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Publication numberUS7060127 B2
Publication typeGrant
Application numberUS 10/204,532
PCT numberPCT/JP2001/001614
Publication dateJun 13, 2006
Filing dateMar 2, 2001
Priority dateMar 3, 2000
Fee statusLapsed
Also published asCA2400128A1, EP1260482A1, EP1260482A4, US20030029590, US20050235872, WO2001064585A1
Publication number10204532, 204532, PCT/2001/1614, PCT/JP/1/001614, PCT/JP/1/01614, PCT/JP/2001/001614, PCT/JP/2001/01614, PCT/JP1/001614, PCT/JP1/01614, PCT/JP1001614, PCT/JP101614, PCT/JP2001/001614, PCT/JP2001/01614, PCT/JP2001001614, PCT/JP200101614, US 7060127 B2, US 7060127B2, US-B2-7060127, US7060127 B2, US7060127B2
InventorsKatsuyuki Tanabe, Kouhei Mitsuhashi
Original AssigneeNittetsu Mining Co., Ltd.
Export CitationBiBTeX, EndNote, RefMan
External Links: USPTO, USPTO Assignment, Espacenet
Used in papermaking
US 7060127 B2
Abstract
Silica-calcium carbonate composition particles having the characteristics of both synthetic silica and calcium carbonate are described along with paper having the particles internally filled therein and a method for making the particles.
In the carbonation reaction, which typically involves a step of forming calcium carbonate, while agitating a calcium hydroxide slurry, a mixed gas of carbon dioxide and air is introduced thereinto and synthetic silica, such as colloidal silica or the like, is added before the carbonation rate arrives at 95% but after commencement of the carbonation reaction, followed by further introduction of the mixed gas to continue the carbonation reaction and completion of the carbonation reaction at the time when the pH of the slurry reaches 7, thereby providing the composite particles.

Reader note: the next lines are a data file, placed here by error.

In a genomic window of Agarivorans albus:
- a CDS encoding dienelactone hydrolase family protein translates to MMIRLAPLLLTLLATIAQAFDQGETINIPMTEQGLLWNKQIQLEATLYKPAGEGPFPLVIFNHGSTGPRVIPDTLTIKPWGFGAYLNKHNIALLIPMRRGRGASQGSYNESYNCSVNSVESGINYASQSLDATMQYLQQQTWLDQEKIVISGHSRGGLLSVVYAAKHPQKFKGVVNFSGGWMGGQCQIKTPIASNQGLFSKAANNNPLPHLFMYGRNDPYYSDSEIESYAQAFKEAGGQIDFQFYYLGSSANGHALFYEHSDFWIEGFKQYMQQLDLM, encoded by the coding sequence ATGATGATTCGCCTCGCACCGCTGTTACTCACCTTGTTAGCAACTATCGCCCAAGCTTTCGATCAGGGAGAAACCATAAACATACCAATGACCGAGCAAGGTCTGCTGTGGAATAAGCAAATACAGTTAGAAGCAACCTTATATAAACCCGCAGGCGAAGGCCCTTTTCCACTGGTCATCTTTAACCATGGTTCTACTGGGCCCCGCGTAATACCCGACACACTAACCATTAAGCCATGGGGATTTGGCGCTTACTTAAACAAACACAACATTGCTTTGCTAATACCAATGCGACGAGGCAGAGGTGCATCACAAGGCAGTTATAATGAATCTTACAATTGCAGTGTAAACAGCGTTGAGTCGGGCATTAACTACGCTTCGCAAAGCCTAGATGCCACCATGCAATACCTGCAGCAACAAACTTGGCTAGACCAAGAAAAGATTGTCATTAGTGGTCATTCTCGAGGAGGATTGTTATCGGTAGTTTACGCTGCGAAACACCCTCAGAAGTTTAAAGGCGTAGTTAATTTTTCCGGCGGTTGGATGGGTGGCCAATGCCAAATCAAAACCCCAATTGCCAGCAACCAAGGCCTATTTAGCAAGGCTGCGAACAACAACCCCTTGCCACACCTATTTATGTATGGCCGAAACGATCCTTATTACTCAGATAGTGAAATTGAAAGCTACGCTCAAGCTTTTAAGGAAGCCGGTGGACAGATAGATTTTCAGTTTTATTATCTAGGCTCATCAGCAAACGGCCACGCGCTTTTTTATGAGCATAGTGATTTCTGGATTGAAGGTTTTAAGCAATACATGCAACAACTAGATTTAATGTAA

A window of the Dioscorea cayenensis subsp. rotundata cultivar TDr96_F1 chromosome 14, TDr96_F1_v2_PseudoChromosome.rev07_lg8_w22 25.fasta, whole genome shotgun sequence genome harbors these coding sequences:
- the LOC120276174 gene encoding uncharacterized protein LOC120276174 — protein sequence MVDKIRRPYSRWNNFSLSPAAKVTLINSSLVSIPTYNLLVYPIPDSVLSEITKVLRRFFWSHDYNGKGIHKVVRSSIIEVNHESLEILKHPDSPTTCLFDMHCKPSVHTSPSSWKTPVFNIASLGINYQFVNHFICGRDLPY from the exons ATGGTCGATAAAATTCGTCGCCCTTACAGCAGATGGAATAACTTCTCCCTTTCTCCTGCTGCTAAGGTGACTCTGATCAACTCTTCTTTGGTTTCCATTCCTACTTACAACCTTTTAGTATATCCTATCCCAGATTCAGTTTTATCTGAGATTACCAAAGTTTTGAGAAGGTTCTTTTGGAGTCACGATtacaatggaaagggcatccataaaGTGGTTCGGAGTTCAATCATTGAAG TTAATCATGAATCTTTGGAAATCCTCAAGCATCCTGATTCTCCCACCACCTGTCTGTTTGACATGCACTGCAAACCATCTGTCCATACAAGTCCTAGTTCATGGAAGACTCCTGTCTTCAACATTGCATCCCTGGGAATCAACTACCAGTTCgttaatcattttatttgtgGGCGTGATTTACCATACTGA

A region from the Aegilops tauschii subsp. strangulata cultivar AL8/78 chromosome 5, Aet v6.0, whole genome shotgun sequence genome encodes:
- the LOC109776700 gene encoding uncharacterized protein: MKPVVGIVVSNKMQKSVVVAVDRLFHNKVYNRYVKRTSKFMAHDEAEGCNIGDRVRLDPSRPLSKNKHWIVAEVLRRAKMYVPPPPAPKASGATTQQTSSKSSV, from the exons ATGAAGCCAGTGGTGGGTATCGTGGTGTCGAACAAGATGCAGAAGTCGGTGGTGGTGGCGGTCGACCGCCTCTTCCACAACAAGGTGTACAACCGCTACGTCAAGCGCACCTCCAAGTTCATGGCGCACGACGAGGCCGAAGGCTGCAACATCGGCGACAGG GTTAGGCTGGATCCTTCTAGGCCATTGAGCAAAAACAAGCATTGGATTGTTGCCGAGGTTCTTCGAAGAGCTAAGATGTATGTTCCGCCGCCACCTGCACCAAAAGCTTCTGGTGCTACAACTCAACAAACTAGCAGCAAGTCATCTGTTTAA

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Claims(1)
1. A method of making silica-calcium carbonate composite particles, said method comprising the steps of:
conducting a carbonation reaction in a reaction system in which crystal nuclei of calcium carbonate are formed;
adding colloidal or anhydrous silica to the reaction system until the carbonation reaction is about 95% complete; and
completing the carbonation reaction to form the silica-calcium carbonate composite particles in which fine particles of silica having an average size of from 1 to 100 nm are attached to and affixed on the outer surface of calcium carbonate particles.
Description

This application is a 371 of PCT/JP01/01614 filed on 2 Mar. 2001.

TECHNICAL FIELD

This invention relates to silica-calcium carbonate composite particles having both excellent characteristics of synthetic silica and excellent characteristics of calcium carbonate, paper wherein the particles are internally filled therein and/or coated thereon, and also to a method for making the particles. More particularly, the invention relates to silica-calcium carbonate composite particles having a novel structure, characterized in that synthetic silica is fixed on the surfaces of calcium carbonate particles as it is while keeping the characteristics of the synthetic silica that has good properties such as a high specific surface area, high gas absorbability, a high oil absorption and the like, and also to paper wherein the particles are internally filled therein and/or coated thereon, and a method for making the particles.